5) Try not to over pack, and do not take up fellow travelers legroom with your bags, jackets, and packages.

Follow these basic tips this holiday season, and you’re sure to have smoother travels!  Now if only everyone else followed them too…

Winchell Trail

Looking towards Saint Paul from the Winchell Trail

In a fit of fall appreciation, one of my roommates and I decided to take a late afternoon hike along the Winchell Trail a few weeks ago.  I am still enthralled with the Mississippi River (although I was at first disappointed by how narrow it is in the Twin Cities area), so I had been searching online for a trail that would wind along the river.  Winchell Trail sounded like a good option due to the relative shortness of the trail and the location, which is only a few miles from our apartment.

The trail is rugged, narrow, unpaved, and downright dangerous in some areas–I slipped along one section and found myself clinging to shallow roots and dirt in an attempt to prevent myself from plummeting to the banks of the Mississippi approximately 20 feet below.  It was a great way to explore the lower gorge on the west bank of the river, but be wary of hiking in the area after a rainfall as the trail could potentially become impassable in some areas.

Surrounded by thick oak trees and meandering above the river bank, the trail is very picturesque.  Near the end of the trail, a small waterfall trickles around large rocks and fallen tree trunks to reach the river.  Although it is located near two major cities, Winchell Trail offers a peaceful setting that feels much more remote.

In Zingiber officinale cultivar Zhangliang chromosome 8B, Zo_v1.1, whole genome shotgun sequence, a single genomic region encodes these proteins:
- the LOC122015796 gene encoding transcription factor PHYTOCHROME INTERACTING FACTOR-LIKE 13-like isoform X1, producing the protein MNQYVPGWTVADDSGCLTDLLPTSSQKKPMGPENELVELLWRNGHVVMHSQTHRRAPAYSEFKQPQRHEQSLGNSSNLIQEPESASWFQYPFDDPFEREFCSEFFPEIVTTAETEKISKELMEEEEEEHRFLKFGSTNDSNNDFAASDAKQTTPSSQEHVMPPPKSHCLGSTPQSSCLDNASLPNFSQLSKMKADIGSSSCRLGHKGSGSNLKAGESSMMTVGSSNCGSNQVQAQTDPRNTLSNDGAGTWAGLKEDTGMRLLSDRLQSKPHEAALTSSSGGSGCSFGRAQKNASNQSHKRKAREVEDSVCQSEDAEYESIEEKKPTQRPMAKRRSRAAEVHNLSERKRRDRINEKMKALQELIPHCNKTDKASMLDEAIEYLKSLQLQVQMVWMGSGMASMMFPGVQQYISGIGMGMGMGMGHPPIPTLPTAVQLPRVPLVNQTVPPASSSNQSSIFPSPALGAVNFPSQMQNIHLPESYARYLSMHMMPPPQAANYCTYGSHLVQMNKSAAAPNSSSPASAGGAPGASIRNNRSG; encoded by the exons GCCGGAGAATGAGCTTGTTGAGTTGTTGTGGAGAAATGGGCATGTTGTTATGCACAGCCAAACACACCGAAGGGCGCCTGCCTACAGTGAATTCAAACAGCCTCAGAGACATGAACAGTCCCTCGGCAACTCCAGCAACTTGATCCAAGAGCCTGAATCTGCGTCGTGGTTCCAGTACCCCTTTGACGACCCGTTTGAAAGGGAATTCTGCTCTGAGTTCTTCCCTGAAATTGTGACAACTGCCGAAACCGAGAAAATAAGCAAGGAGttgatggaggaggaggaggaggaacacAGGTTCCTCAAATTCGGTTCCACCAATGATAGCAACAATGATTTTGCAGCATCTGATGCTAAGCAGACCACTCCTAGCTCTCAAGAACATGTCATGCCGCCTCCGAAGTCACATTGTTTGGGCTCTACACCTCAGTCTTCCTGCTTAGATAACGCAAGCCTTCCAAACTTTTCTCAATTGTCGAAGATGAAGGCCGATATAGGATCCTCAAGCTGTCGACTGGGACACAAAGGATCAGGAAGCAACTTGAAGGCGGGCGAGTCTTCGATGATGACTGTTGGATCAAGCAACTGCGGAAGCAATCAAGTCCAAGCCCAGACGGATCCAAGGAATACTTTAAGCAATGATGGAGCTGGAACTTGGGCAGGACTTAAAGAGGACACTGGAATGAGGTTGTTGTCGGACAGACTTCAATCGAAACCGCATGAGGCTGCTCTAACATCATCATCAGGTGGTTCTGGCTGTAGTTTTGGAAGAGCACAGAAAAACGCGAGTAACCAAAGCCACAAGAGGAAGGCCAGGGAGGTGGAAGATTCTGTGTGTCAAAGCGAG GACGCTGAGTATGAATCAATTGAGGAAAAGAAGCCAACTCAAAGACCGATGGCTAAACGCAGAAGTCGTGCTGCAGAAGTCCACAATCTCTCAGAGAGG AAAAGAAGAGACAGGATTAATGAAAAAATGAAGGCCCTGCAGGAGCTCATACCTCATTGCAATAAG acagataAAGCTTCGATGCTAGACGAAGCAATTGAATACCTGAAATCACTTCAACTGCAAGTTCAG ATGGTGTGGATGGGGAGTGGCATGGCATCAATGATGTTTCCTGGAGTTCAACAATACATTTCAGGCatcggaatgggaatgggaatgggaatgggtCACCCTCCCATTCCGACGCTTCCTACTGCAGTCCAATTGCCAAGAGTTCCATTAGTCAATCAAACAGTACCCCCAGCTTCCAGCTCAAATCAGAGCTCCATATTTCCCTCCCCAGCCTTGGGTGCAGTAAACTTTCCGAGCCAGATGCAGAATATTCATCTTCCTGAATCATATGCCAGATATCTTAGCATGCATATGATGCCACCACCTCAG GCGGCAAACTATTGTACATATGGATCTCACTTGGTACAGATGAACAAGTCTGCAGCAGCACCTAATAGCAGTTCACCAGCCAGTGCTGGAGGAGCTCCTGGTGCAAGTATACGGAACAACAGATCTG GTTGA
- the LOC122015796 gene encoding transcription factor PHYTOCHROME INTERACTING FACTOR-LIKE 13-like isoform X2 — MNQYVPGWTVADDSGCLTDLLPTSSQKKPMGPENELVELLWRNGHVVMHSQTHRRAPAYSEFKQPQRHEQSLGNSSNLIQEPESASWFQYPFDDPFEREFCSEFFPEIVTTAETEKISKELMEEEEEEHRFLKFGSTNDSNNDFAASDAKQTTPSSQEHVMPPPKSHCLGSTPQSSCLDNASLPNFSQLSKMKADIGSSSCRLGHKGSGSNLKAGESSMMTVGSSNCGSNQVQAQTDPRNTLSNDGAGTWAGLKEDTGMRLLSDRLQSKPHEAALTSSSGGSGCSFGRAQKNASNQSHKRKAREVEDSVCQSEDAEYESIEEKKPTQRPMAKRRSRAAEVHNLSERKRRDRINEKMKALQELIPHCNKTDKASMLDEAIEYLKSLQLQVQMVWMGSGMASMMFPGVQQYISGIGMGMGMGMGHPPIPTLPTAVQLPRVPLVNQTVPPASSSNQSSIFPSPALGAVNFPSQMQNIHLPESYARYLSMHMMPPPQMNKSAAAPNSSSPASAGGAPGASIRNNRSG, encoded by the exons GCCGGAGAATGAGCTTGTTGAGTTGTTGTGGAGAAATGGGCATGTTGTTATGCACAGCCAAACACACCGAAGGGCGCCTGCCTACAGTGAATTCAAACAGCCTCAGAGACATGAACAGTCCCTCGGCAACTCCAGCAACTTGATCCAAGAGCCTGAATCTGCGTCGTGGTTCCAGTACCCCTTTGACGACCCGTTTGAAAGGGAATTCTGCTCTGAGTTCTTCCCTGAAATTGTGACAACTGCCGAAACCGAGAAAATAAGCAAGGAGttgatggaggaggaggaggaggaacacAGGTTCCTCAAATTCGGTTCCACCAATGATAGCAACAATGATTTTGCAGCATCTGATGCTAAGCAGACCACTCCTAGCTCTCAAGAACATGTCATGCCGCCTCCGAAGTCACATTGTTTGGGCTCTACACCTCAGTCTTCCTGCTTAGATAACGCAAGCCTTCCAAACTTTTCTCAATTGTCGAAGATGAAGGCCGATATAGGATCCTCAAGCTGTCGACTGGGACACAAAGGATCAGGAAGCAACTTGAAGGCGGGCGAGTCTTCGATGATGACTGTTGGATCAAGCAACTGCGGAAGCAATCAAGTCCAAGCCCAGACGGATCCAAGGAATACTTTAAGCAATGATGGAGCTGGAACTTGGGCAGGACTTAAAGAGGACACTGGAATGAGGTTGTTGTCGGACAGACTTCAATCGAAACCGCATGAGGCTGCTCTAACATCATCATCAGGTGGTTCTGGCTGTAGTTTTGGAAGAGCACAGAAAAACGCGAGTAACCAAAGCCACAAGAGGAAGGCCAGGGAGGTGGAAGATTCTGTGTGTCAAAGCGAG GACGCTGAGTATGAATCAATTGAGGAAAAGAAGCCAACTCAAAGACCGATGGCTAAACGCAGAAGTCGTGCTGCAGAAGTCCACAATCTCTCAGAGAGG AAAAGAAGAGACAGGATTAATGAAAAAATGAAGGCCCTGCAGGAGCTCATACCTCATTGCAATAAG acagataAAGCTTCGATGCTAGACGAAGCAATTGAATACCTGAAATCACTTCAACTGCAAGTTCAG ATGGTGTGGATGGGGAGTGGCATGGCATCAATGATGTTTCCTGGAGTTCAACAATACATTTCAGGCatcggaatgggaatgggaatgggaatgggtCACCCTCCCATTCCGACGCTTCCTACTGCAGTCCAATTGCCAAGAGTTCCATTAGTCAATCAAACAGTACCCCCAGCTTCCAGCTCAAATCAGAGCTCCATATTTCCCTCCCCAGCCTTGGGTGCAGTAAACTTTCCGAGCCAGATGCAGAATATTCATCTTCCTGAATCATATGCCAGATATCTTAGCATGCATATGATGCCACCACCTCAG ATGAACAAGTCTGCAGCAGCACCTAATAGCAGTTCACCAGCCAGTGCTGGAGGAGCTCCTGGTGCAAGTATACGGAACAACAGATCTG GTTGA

Exploring the “Back Yard”

I moved to Minnesota from my home state of Indiana in August, which means that I’m constantly discovering new things about Minnesota.  This is partially due to the fact that I had never been to the state before moving here, and partially due to the sheer number of things to discover here.

Aside from attending AmeriCorps training, I spent the first week exploring the obvious: the Mall of America (MOA), Loring Park, the Walker Art Center, and Nicollet Mall.  A friend happened to be visiting the city with his family the week I moved here, so I met them at the Mall of America while they were here.  They were planning to tour the new Target Center (which I have yet to do) and aside from that, didn’t really have any plans for their time in the city, so they asked me for suggestions.  As I had just moved to the state and was learning (and still am) what was around, I didn’t have many suggestions.  But I think that’s due in part to the quirkiness of many of the attractions in Minnesota, especially in the Twin Cities area.  There’s a little bit of everything here, but you really have to know where to look and what to look for.

Fortunately, I have begun to explore the area bit by bit and now have a solid basic itinerary for first-time visitors.  When my cousin visited me during a work conference, we went to the MOA (of course), ate at a great German restaurant in Saint Paul (The Glockenspiel), walked over the Mississippi River to Harriet Island and drove up to the Capitol building and Saint Paul’s Cathedral to get a closer look as it was late at night and the buildings were closed.

A couple of weeks ago, a good friend came to visit for the weekend and we had a very enjoyable visit that allowed her to get a good feel for the area and me to get a better idea of what’s going on in my new “backyard.” It felt great to realize that I had a solid understanding of the Cities and which places my friend would enjoy visiting the most, and I’m already planning for the next visitor!